That American Reform Judaism, after more than fifty years of continuous growth, is facing a financial crisis which may be the turning point of its development, was emphasized in a statement made public by Ludwig Vogelstein, Chairman of the Executive Board of the Union of American Hebrew Congregations. Mr. Vogelstein declared that the Conference of Liberal Jews held recently in London had given a decided impetus to religious movements in America. But at the same time, he said, the Union of American Hebrew Congregations which gives direction and development to Reform Judaism in the United States is confronted with the necessity for curtailing the budget required for its activities because of the inadequacy of funds. The Union’s Board of Finance, of which David A. Brown is chairman, has hesitated to go before the public to raise the sum required to maintain the Union’s activities because of urgent appeals for funds for relief and reconstruction from their coreligionists in many lands, Mr. Vogelstein stated.
Mr. Vogelstein declared that the Union had been able to carry on its large program which includes the maintenance of the Hebrew Union College at Cincinnati, two teachers’ training schools at Cincinnati and New York, the Hebrew Union College library and museum, and a Department of Synagogue and School Extension through the use of a reserve fund which has now been wiped out. At the last meeting of the Executive Board of the Union a budget calling for $600,000 for the Union’s activities was presented, and it was necessary to cut this by $100,000. The wider field of development opened to liberal Judaism by the organization of a World Union, Mr. Vogelstein declared, and the imminent possibility of detriment to the Union’s present work by curtailment of its budget, make it imperative to call upon the Jews of America to support this work.
“Up to the present time Reform Judaism has made progress without any unusual effort,” Mr. Vogelstein declared. “It has succeeded because, in the nature of things, it is the answer to those who are seeking a way of adjusting Jewish tradition to the necessities of modern life. Reform Judaism has developed an organization which is complete in its outline, but its leaders are now realizing that the carrying out of this program requires more than ‘general’ interest. Reform Jew have been content ‘to vote the Jewish ticket’ but now realize the necessity of organizing a Reform Jewish party which is to supply the sinews of war for an aggressive campaign.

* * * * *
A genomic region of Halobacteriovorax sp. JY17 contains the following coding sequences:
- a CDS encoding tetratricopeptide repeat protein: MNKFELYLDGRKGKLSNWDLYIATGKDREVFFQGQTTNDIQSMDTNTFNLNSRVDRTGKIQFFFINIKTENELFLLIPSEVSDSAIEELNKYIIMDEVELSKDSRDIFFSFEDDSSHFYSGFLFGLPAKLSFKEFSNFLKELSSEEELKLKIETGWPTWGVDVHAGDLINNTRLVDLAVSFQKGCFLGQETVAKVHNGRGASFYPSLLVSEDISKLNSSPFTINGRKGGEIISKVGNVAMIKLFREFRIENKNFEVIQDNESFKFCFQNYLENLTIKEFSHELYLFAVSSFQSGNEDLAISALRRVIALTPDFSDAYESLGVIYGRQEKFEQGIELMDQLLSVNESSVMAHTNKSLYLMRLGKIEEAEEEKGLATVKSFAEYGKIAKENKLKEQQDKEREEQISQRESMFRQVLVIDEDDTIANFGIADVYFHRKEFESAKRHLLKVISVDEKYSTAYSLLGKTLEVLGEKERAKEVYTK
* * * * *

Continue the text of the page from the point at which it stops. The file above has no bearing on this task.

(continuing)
“The unusual number of causes calling for assistance in America,” he went on, “and especially the supreme cause of Jewish suffering in foreign lands, has for a number of years overshadowed the real problem which faces the American Jew, namely, the problem of providing for his self-preservation, not only for the preservation of Jewish bodies but for the preservation of the Jewish soul. The time has come when adequate provision must be made for that part of our heritage without which the preservation of human bodies is apt to turn into a tragic thing.
“While Jewish liberalism was born in Germany,” he said, “it came to fruition in America, and here it developed organization and technique which had made the Reform movement the outstanding achievement of American Jewish life. The one important thing brought out at the London conference was the fact that the work of Liberal Judaism has only begun, that this has developed moderately by the force of the momentum of liberal thought; that we have created organizations which need more than the momentum of thought, which require the organized effort of creative genius and the supreme force of sacrifice.”